Briars and beagles, the perfect match for a late winter morning activity, a chilly but enjoyable few hours in the outdoors with grandson, Danny Miller, an Ohio University junior who was home for his first weekend break from a busy semester.
Of course Dan wanted to spend some time with mom and dad but he’s also attached to his beagle, Daisy, a squirt of a hound that is not only a true briar buster and a rabbit’s worst enemy, but a fine and entertaining house dog.
When Dan is home, he and Daisy are a tight tag team. Dan is a dedicated outdoorsman, a skilled hunter and great fisherman.
On this day, the last Saturday of rabbit season, we were picking through some of Carroll County’s prize briars, the kind of protection and cover late season cottontails favor.
I doubt real seriously if a coyote or raptor hawk could have much luck catching a rabbit in this stuff, but Daisy had no trouble rousting one shortly after we entered the tangle.
You have to know Daisy to appreciate her hunting ability. She’s small, most certainly the runt of the litter. But she has as much hunt in her as any hound I’ve ever had the pleasure of watching and listening to.
In fact, I continue to wonder if she has ever looked at herself in the reflection of a door or a mirror because she obviously has no idea of her physical appearance.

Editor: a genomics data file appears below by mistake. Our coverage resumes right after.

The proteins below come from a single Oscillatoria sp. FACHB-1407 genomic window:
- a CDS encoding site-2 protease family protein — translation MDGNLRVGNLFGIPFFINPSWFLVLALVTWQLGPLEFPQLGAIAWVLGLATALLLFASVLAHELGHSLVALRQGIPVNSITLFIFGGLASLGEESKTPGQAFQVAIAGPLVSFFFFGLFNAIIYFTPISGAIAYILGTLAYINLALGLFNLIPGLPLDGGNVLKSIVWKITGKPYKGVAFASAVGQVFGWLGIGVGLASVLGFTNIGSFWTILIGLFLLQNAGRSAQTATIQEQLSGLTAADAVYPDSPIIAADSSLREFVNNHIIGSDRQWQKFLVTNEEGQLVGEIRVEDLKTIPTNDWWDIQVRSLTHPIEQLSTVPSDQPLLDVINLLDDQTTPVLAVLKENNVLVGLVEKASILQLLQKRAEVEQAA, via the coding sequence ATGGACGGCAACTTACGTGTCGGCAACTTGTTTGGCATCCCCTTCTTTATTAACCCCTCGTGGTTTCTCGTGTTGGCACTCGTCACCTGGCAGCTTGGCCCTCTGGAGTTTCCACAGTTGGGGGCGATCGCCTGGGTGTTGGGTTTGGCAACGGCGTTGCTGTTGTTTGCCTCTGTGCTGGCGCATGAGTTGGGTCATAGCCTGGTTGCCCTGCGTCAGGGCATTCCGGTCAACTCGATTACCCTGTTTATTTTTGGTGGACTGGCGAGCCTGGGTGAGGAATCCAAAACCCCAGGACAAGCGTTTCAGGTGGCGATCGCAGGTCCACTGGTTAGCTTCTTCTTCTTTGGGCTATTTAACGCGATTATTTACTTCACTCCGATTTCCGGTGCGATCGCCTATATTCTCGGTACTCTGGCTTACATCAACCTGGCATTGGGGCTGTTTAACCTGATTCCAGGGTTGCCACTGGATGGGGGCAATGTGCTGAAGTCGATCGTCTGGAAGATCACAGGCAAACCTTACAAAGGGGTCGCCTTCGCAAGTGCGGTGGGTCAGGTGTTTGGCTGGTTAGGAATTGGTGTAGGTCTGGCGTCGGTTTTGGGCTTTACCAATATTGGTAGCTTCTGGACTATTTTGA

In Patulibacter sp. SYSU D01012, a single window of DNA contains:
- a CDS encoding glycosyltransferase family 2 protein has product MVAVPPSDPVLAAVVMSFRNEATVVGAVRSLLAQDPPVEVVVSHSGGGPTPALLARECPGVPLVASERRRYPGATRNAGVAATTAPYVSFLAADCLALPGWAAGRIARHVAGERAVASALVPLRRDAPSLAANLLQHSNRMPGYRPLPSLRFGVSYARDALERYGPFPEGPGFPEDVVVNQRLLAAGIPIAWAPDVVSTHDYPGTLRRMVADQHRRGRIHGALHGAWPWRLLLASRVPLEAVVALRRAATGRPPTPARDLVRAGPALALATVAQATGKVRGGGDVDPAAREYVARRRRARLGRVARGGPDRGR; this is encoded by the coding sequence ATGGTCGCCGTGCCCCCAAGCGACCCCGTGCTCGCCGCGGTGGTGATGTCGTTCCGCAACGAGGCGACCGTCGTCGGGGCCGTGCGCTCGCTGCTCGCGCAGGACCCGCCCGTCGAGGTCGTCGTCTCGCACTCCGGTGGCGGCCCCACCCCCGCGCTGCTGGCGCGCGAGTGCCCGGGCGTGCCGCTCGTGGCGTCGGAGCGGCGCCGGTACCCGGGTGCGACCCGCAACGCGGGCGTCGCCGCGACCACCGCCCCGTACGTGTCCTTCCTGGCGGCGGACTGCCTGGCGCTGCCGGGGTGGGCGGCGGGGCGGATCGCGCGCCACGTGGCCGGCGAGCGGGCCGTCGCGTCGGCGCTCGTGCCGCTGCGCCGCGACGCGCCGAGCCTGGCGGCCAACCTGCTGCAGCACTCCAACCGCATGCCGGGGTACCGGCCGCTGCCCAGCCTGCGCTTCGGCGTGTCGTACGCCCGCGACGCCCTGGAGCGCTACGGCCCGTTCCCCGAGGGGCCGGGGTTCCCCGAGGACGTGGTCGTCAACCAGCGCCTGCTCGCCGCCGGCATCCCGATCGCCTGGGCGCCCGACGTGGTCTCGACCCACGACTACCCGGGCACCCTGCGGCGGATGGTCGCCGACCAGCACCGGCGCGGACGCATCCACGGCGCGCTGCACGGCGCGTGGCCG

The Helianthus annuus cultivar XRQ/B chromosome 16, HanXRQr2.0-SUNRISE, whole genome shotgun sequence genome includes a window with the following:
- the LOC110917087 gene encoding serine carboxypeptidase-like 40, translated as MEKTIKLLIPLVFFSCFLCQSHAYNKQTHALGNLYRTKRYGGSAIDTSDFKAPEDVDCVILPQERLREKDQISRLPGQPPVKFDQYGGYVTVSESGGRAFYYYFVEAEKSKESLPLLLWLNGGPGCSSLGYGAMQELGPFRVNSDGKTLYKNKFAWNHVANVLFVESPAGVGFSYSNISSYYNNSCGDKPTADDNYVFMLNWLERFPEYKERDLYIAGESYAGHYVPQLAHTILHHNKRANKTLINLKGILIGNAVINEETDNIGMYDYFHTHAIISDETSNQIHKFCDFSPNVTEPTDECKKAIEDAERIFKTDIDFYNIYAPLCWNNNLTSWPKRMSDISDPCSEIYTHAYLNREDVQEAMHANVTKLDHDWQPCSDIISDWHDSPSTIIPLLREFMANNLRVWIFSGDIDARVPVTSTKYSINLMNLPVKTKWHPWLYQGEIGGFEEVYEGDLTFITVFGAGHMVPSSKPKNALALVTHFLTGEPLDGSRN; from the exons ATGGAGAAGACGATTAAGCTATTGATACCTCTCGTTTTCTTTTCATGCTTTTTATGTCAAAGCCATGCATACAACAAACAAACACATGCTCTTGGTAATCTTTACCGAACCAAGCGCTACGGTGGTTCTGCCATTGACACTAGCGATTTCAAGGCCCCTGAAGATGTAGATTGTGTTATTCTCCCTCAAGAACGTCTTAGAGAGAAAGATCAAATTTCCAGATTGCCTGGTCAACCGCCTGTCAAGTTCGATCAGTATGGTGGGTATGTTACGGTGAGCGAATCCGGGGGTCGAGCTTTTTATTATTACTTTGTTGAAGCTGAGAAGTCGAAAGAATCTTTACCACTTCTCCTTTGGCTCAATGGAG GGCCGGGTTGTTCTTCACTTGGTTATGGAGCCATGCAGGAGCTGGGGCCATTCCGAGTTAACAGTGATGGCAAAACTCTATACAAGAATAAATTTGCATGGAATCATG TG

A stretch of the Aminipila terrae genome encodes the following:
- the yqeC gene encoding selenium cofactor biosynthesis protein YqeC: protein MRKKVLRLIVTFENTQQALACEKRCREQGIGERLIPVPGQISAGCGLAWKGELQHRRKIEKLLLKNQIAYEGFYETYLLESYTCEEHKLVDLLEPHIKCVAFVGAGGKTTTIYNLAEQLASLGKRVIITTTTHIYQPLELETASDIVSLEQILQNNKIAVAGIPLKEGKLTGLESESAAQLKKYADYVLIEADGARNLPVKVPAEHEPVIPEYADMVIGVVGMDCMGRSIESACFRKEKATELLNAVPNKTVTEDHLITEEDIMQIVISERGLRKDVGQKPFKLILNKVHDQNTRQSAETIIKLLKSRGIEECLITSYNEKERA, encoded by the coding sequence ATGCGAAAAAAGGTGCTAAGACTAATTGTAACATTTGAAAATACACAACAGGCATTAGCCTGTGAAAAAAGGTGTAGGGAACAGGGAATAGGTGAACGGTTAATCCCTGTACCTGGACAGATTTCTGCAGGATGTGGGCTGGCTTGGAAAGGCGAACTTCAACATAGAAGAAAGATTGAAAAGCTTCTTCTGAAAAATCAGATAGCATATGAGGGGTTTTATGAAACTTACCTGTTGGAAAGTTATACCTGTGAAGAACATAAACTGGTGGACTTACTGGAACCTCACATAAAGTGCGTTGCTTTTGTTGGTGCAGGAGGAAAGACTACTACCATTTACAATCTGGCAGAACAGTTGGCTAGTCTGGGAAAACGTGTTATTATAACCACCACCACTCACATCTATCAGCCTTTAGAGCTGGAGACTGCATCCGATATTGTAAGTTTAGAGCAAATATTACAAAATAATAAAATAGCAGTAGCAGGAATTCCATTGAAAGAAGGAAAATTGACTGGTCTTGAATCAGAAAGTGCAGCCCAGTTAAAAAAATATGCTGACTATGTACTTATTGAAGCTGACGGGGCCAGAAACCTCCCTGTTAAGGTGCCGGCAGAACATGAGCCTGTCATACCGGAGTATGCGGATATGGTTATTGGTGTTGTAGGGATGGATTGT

Full of determination
This is a little dog with a big dog attitude. Daisy is full of Yellow Creek blood, a string of good looking, sturdy, and hard-hunting beagles.
On this morning, she proved just how a good she has become in her four years of chasing rabbits. She jumped and trailed each rabbit with little trouble, keeping the chase going in earshot with a steady banter of yips, barks, and howls.
I could kid Dan and his dad about Daisy’s favoritism, because the rabbits she ran came right to Danny. Of course a beagle has very little to say about a rabbit’s tendency to eventually circle back to its starting point, but it makes for at least a chuckle or two.
Beagles are perhaps the most popular hunting dog ever bred. They come in sizes from Daisy to 15 inches, or even larger, where beagles are bred to chase big running northern hares.
Beagles are the easiest hunting dog to train and don’t let anyone tell you a beagle shouldn’t be kept in the house. Beagles like Daisy with bloodlines focused on hunting, rather than show or brace field trial use, can basically train themselves.
They are often enthusiastically trailing rabbits at just five months old. An old adage that is more fact than fiction says that if the owner of a well-bread beagle simply feeds a young hound a steady diet of rabbit tracks, the dog will do the rest.